Frontline World

Iraq - Reporting the War, January 2005

Related Features THE STORY
Synopsis of "Reporting the War"

Charting Worldwide Risks

A Reporter's Daily Life

Battlefields and Bylines, Perspectives of Reporters, Remembering Slain Journalists




Links and Resources

• Dispatches from Baghdad
• Journalists in the News
• Press Freedom Organizations
• Remembering Slain Journalists
• Keeping Journalists Safe
• Film: Journalists in Danger

Dispatches from Baghdad

The FRONTLINE/World "Reporting the War" television story featured several journalists who report from Iraq. Catch up with their recent work in American and British newspapers.

The work of John Burns and Dexter Filkins is available by searching The New York Times. (Registration required.)

Reporting by Jackie Spinner is available by searching The Washington Post. (Registration required.)

Articles by Rory McCarthy are available by searching the UK Guardian.

Scott Peterson's articles are available by searching The Christian Science Monitor for "Scott Peterson" and "Iraq." His photographs are available at Getty Images by searching for "Scott Peterson" and "Iraq."

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Journalists in the News

"French Journalists Freed in Iraq"
In August 2004, a radical Islamic group kidnapped two French journalists in Iraq while they were on their way to report a story in the holy city of Najaf. The journalists were released by their captors in December 2004.

"Reporting and Surviving Iraq's Dangers"
This commentary by Ian Fisher, first published by The New York Times in July 2004, responds to the suggestion by the U.S. deputy secretary of defense, Paul Wolfowitz, that reporters were too frightened to properly cover the war in Iraq. Fisher refers to reporting from Iraq as an "experiment in war journalism."

Inside Baghdad, April 17, 2003
Just before the fall of Baghdad, John Burns was threatened by top officials in Saddam Hussein's regime, who accused him of working for the CIA. He discussed the experience with Margaret Warner on PBS's NewsHour.

"Embattled Beat"
In October 2004, Terence Smith of PBS's NewsHour spoke with Brian Rooney of ABC News, Rajiv Chandrasekaran of The Washington Post and Brian Bennett of Time magazine about the dangers and challenges of reporting from Iraq.

"Iraq, the Press and the Election"
This commentary in The New York Review of Books, published in December 2004, analyzes how coverage of Iraq by major news outlets and the escalating danger that journalists faced in Iraq affected the 2004 U.S. presidential election.

"Battlefields and Bylines"
As reporters risked their lives to cover stories in Iraq, major media outlets -- normally competitors -- shared resources in an attempt to keep their employees safe. In April 2004, The NewsHour's Terence Smith spoke with John Burns, Baghdad bureau chief of The New York Times, and Eason Jordan, chief news executive of CNN, about the shift from competition to cooperation among news agencies in Iraq.

"Al-Arabiya Reporter Killed, Two Other Journalists Wounded in Baghdad"
Television reporter Mazen al-Temeizi was taping a report when U.S. helicopters opened fire on Haifa Street in Baghdad in September 2004. He screamed on camera and died moments later. Two other journalists were wounded. This article from the Committee to Protect Journalists recounts the event.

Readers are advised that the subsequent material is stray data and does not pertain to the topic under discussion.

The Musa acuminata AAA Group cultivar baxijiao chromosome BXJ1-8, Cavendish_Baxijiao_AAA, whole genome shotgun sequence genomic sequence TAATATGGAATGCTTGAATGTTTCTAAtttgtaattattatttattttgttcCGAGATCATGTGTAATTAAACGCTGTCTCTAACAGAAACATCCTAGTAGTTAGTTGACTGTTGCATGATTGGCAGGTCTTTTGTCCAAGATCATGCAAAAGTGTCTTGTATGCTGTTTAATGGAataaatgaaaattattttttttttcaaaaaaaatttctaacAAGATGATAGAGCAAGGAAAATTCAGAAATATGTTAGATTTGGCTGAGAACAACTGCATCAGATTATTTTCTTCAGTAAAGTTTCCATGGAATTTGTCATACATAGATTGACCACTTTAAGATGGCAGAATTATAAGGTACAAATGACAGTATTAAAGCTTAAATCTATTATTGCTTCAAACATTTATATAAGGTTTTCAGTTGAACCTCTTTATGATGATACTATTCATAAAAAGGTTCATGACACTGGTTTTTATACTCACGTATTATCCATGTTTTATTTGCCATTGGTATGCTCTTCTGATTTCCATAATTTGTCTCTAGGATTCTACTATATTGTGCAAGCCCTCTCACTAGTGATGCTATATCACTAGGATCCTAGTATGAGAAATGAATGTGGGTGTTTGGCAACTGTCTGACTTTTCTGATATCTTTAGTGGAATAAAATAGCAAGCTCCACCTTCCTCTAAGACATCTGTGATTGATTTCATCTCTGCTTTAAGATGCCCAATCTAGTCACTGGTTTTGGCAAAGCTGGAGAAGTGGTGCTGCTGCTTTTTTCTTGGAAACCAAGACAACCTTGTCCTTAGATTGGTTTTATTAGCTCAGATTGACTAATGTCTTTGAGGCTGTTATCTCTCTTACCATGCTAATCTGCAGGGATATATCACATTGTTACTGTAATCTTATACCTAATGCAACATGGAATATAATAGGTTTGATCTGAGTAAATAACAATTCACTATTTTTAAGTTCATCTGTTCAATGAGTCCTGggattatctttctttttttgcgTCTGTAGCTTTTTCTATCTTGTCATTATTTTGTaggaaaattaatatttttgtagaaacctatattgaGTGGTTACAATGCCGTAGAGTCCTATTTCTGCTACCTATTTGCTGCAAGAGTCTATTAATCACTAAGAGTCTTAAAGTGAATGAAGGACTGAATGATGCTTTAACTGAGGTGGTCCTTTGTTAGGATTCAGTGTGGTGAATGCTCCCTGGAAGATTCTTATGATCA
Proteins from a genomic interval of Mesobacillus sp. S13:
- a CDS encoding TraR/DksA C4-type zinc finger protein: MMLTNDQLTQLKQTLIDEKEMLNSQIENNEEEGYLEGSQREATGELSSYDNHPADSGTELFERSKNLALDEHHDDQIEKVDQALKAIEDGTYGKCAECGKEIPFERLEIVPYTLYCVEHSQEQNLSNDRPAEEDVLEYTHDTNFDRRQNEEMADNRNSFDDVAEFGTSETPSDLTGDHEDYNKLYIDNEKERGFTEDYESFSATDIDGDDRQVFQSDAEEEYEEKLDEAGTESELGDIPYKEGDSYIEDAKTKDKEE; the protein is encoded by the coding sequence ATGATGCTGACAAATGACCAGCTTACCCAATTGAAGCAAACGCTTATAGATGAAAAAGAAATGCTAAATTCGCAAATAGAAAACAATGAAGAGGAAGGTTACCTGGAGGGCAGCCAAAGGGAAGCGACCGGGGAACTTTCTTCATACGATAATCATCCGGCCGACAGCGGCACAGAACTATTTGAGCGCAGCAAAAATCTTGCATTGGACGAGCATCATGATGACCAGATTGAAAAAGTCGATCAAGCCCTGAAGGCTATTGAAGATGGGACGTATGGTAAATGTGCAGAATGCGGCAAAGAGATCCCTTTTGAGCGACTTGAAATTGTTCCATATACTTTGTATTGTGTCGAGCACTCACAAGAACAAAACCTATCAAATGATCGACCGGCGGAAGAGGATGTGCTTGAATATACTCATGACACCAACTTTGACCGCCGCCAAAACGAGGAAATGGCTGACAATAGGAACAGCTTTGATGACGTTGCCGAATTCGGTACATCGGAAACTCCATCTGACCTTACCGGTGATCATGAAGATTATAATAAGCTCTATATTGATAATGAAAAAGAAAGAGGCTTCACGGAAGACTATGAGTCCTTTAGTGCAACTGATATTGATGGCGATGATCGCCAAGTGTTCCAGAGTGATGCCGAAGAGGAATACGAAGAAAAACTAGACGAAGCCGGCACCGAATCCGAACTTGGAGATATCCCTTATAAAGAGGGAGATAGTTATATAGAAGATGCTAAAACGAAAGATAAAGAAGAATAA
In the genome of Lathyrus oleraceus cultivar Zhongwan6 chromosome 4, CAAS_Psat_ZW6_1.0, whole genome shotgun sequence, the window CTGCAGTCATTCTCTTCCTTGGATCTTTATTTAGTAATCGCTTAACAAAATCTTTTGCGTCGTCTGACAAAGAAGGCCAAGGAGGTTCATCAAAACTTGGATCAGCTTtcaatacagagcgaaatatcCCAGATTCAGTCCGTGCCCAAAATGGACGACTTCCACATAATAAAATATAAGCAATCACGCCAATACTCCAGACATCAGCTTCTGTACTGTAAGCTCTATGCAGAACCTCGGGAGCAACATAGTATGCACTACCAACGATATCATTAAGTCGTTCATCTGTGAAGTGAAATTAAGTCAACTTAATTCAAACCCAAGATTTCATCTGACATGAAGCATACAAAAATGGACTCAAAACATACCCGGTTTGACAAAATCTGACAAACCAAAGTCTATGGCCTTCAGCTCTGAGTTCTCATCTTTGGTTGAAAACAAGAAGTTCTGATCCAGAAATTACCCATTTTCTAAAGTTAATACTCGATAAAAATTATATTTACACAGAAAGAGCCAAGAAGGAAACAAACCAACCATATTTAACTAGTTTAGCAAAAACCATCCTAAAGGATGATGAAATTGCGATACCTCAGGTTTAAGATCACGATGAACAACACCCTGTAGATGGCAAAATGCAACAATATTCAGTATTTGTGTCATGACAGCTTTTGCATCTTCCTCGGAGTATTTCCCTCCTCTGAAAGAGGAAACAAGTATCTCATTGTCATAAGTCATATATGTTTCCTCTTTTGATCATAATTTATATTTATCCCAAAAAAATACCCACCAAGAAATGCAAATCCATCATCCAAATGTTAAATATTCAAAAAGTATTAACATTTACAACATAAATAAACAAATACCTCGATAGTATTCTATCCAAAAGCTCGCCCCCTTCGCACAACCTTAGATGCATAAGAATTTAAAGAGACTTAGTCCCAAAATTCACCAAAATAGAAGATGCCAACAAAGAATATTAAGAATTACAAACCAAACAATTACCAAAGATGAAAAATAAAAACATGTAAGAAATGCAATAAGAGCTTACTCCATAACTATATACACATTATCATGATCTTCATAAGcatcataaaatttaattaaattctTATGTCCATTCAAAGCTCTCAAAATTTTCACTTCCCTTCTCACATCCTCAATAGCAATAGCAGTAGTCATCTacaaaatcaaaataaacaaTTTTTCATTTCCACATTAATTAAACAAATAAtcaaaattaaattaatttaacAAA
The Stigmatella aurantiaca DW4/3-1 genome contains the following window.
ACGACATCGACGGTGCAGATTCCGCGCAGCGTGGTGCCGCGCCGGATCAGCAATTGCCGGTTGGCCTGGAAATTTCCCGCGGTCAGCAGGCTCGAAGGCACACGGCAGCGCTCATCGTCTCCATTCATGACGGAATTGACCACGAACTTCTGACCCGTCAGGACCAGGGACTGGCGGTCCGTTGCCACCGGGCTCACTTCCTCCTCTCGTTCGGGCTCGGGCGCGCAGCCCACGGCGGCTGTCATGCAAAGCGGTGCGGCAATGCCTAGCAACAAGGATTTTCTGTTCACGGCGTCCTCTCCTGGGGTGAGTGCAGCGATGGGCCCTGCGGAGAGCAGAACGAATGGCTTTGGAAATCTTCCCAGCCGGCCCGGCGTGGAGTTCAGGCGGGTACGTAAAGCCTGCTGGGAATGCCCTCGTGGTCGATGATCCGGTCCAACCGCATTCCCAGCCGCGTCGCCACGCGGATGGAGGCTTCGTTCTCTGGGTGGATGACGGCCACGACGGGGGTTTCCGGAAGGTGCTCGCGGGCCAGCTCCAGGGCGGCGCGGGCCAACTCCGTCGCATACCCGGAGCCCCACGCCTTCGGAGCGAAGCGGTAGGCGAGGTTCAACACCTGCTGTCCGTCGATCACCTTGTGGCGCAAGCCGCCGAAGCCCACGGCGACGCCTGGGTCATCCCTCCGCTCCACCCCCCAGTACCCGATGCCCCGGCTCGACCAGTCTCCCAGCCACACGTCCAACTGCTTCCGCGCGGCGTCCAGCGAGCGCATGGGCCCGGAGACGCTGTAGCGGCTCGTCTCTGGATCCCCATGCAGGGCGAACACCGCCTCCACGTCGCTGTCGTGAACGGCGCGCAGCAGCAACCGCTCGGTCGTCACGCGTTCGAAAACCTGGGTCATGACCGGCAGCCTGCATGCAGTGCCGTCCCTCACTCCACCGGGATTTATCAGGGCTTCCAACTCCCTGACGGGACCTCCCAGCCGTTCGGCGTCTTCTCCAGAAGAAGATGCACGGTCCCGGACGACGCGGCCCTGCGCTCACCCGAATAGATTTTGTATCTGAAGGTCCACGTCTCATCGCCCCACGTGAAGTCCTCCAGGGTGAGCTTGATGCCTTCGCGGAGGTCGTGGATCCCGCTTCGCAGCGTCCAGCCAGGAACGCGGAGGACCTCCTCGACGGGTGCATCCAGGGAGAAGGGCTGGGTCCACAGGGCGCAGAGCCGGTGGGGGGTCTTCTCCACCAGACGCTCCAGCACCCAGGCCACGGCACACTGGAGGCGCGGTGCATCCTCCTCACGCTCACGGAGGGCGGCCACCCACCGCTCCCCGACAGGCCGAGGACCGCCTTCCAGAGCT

"Cameraman Mazen Dana Killed in Iraq"
Mazen Dana, a Palestinian cameraman featured in the FRONTLINE/World story "In the Line of Fire," was killed in Iraq on August 17, 2003 when U.S. soldiers reportedly mistook his camera for a grenade launcher.

"Journalists As Targets Covering War in Iraq"
On NPR News, Hannah Allam, Baghdad bureau chief for the Knight Ridder News Service, reflects on how reporting from Iraq shifted from thrilling to terrifying as the insurgents gained firepower.

Email From Farnaz Fassihi
In September 2004, Wall Street Journal reporter Farnaz Fassihi sent a private -- and very candid -- email to friends, describing in terrifying detail the dangers she faced as a journalist in Iraq. Her honesty and blunt criticism of the war skyrocketed the email across the Internet, and it became a prominent news item in and of itself.

"Journalists' Safety Is Top Priority"
This article covers the "safety industry" that has sprung up around journalists' reporting from war zones. Counseling and hazardous environment courses are offered to staff reporters and freelancers.

"Deadliest Year in 10 for Media"
Most journalists who have died in Iraq thus far were Iraqis working for U.S. organizations. This article from December 2004 covers the year's other hot spots for reporters around the world.

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Press Freedom Organizations

Committee to Protect Journalists
The Committee to Protect Journalists has documented and protested abusive treatment of journalists since 1981. Its Web site includes a list of journalists killed during the past 10 years, a feature on the jump in 2004 of the number of journalists killed, a list of the journalists killed in 2004 and cases of attacks on journalists around the world, listed by country.

Article 19
The British group Article 19 takes its name from the article of the Universal Declaration of Human Rights that protects free expression and access to official information. Its Web site includes a handbook on press freedom and censorship, with documents on print media, film and the Internet.

Cartoonists Rights Network
Journalists aren't the only media professionals who get in trouble for their work. The Cartoonists Rights Network keeps track of editorial cartoonists who have been censored or punished for poking fun at the powerful. This Web site features short profiles of cartoonists as well as some of the "irreverent" cartoons that criticize the status quo in such countries as Nigeria, Turkey, Egypt, Cameroon and Sri Lanka.

Freedom Forum
The Freedom Forum promotes First Amendment rights and ethnic diversity in American newsrooms. Its online Newseum offers up exhibits on major stories of the past century, including commentary of war correspondents who covered World War II, the Korean War, the Vietnam War, Central America, Africa, the Balkans, the Middle East and the Gulf War.

Index on Censorship
This quarterly British magazine publishes a regularly updated list of free speech violations occurring in more than 70 countries. Its Web site features current news and analysis of international press restrictions. Commentary direct from Baghdad covers how U.S. occupying forces control the fledgling independent Iraqi press.

International Federation of Journalists
The International Federation of Journalists is the world's largest organization of journalists, with 450,000 members in more than 100 countries. The group supports journalists who wish to organize independent trade unions and provides aid to journalists in need.

International Press Institute
The International Press Institute, based in Vienna, has opposed infringements on press freedoms for more than 50 years. It publishes an annual report, "World Press Freedom Review," that covers media freedom around the world. In 2003, it produced "Caught in the Crossfire: The Iraq War and the Media," a report on press freedom violations in Iraq.